Rory leaned over the counter and tapped the young man’s shoulder to get his attention. He was wearing a pair of noise reduction headphones and didn’t even notice we were there. This clerk was any thief’s best friend. He turned with a start and quickly took off the head gear when he noticed Rory’s uniform. He was intimidating, wearing the gray blues of a state trooper. Rory smiled and the clerk seemed to ease his nervousness a bit.
“How can I help you Sir?” the clerk asked.
“I need a list of your clients. Everyone who bought games at your place.”
“Sure, no problem. I can run a sales report; it will only take a few minutes. Just give me the time frame you need.”
“The past month.” Rory said.
The young man turned around and started the task. I knew this wasn’t what we needed, but was told not to say anything, so I gently kicked Rory instead. He turned and looked down at me with his forehead crunched in a frown. I couldn’t tell if he was angry or wondering, what the hell. I murmured through my teeth, but he didn’t hear me, so he bent his ear close to my mouth and I whispered again.
“We need to know about the real life role playing games. Maybe she got into trouble participating.” I suggested.
His cologne wafted up to my nose and a sweet memory of him was sparked. A warm thought. Rory’s face lit up after my mumbles. He turned his attention to the clerk and clicked his fingers to get his attention again.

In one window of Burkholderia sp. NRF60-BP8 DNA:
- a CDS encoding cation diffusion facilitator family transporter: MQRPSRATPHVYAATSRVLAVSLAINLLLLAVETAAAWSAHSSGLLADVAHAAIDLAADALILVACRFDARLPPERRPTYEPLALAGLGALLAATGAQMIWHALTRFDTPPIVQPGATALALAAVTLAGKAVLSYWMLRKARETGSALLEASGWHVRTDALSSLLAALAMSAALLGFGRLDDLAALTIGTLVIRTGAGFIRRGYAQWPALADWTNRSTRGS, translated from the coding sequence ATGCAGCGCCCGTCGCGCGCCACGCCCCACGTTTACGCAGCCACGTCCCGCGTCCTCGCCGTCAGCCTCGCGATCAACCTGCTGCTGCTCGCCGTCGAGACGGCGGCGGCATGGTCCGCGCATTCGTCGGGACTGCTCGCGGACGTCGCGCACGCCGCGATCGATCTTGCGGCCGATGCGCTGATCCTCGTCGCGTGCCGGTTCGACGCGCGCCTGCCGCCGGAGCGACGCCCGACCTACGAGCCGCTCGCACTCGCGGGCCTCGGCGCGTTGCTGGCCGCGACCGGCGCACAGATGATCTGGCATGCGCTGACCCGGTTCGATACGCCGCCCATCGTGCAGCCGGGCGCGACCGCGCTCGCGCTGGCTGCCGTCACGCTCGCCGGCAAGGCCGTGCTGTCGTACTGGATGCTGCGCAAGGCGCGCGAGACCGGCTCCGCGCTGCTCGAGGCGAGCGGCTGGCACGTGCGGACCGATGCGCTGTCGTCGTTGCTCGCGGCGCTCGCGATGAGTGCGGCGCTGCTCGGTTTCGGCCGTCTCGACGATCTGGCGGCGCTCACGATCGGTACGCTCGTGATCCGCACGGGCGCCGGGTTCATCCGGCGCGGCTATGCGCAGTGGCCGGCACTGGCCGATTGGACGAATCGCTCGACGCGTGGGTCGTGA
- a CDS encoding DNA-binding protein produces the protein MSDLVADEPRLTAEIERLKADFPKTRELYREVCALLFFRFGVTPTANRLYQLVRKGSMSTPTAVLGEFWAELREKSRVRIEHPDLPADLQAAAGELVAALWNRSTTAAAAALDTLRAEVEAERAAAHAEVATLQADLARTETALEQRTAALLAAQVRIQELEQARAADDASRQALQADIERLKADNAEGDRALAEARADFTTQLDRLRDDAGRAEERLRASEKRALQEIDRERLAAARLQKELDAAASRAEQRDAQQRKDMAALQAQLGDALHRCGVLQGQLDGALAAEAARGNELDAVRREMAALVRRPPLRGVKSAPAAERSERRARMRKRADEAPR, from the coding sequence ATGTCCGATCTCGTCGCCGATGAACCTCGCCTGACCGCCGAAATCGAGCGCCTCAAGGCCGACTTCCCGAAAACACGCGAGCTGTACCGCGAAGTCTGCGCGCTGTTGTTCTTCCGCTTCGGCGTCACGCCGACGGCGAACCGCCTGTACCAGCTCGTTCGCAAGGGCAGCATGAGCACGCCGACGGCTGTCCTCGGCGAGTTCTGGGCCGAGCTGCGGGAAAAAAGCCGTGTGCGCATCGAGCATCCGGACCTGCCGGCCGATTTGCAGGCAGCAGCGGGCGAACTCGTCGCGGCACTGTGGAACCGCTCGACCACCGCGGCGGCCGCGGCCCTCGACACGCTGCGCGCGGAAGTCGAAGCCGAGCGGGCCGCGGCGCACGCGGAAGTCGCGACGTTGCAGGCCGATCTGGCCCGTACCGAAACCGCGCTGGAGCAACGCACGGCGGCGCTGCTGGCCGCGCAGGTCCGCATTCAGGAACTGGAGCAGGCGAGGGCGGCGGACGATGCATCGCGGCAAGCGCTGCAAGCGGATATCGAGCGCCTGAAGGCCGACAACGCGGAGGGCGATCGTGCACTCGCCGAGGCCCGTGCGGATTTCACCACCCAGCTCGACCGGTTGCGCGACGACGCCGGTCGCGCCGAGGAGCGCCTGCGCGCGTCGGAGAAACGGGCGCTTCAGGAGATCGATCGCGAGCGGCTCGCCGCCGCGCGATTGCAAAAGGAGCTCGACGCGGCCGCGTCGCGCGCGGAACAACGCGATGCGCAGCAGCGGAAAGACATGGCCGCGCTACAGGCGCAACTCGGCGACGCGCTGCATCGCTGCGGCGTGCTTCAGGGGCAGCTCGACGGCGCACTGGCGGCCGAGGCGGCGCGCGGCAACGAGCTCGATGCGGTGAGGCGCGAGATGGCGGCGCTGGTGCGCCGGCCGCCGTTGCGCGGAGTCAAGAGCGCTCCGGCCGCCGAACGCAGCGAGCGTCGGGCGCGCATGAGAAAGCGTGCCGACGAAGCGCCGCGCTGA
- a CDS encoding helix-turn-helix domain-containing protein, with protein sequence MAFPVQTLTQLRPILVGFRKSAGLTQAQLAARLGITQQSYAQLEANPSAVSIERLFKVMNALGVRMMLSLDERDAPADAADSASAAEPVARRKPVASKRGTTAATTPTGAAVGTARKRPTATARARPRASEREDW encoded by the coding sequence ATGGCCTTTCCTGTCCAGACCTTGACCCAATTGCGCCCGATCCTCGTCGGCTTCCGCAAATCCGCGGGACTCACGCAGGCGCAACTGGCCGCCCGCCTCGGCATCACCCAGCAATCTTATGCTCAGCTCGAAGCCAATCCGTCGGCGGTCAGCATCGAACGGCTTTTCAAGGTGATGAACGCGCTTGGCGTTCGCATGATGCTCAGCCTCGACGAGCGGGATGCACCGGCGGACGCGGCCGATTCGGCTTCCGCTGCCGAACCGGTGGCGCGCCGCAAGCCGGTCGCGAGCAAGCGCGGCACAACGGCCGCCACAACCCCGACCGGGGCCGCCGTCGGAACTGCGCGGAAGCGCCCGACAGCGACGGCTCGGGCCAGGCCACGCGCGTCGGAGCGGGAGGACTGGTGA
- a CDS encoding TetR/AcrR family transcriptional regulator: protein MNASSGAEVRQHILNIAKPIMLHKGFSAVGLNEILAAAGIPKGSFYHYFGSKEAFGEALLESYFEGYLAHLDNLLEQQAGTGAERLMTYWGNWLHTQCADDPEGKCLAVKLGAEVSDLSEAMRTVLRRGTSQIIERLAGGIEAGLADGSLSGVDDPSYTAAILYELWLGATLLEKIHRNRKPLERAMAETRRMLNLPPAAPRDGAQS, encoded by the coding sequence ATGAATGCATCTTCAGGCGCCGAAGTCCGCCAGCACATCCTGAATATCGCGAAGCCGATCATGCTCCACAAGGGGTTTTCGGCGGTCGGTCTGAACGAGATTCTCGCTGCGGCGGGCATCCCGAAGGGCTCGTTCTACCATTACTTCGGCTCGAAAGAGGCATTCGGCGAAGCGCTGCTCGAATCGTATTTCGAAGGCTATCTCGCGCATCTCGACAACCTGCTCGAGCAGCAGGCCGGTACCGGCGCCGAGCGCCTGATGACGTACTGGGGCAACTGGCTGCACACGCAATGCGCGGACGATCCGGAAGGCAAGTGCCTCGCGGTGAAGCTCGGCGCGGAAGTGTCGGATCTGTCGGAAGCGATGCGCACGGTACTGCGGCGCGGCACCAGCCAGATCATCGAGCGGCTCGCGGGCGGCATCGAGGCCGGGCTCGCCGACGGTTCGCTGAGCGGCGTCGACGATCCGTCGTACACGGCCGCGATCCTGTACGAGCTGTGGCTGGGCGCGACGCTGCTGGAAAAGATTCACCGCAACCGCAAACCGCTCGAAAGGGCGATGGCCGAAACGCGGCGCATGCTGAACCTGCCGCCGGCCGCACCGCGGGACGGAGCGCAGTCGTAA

“You know, what I really need also, is a list of all your role playing games, and the members, and of course the players.”
Rory smiled. The clerk looked scared, his face turned red and he started fidgeting with his hands, rolling his fingers back and forth on the counter top. The thumping of his fingers sounded like a small drum roll, as he stammered a moment, then he said,
“Sorry, but I can’t give you that information.”
Rory looked confused, then disappointed and then angry. It all passed through his face, and those big dark eyes of his, in an instant flash. I felt myself losing it, knew my resolve was slipping away, I was still infatuated with him. Every facial emotion stirred a memory. No wonder I never dated anyone since, I was still in love with him, even though he broke my heart. I kicked myself internally for feeling this way, and reminded myself I couldn’t let him know. I had to keep my secret to myself. What a fool I was!
“Listen young man, this is an investigation. I need that information now.”
“I think you need to talk with the owner. He promises to keep everyone’s anonymity, you know, everyone doesn’t even use their real names anyway. I don’t have that information, only he does.”
“How can I contact him? The owner I mean.”
The young clerk scrawled a number and address on a pad that was near the register, tore off the sheet and handed it to Rory. Rory’s face lit up red as he read the the note. He turned and went back to the cruiser. We left and went directly to the residence of the owner, Keaton Hakes. Rory was quiet while driving to our next stop, and I wondered what was going on in his mind.
“Sorry I kicked you back there.” I said.
“He shook himself out of his thoughts, and looked over puzzled, and then said,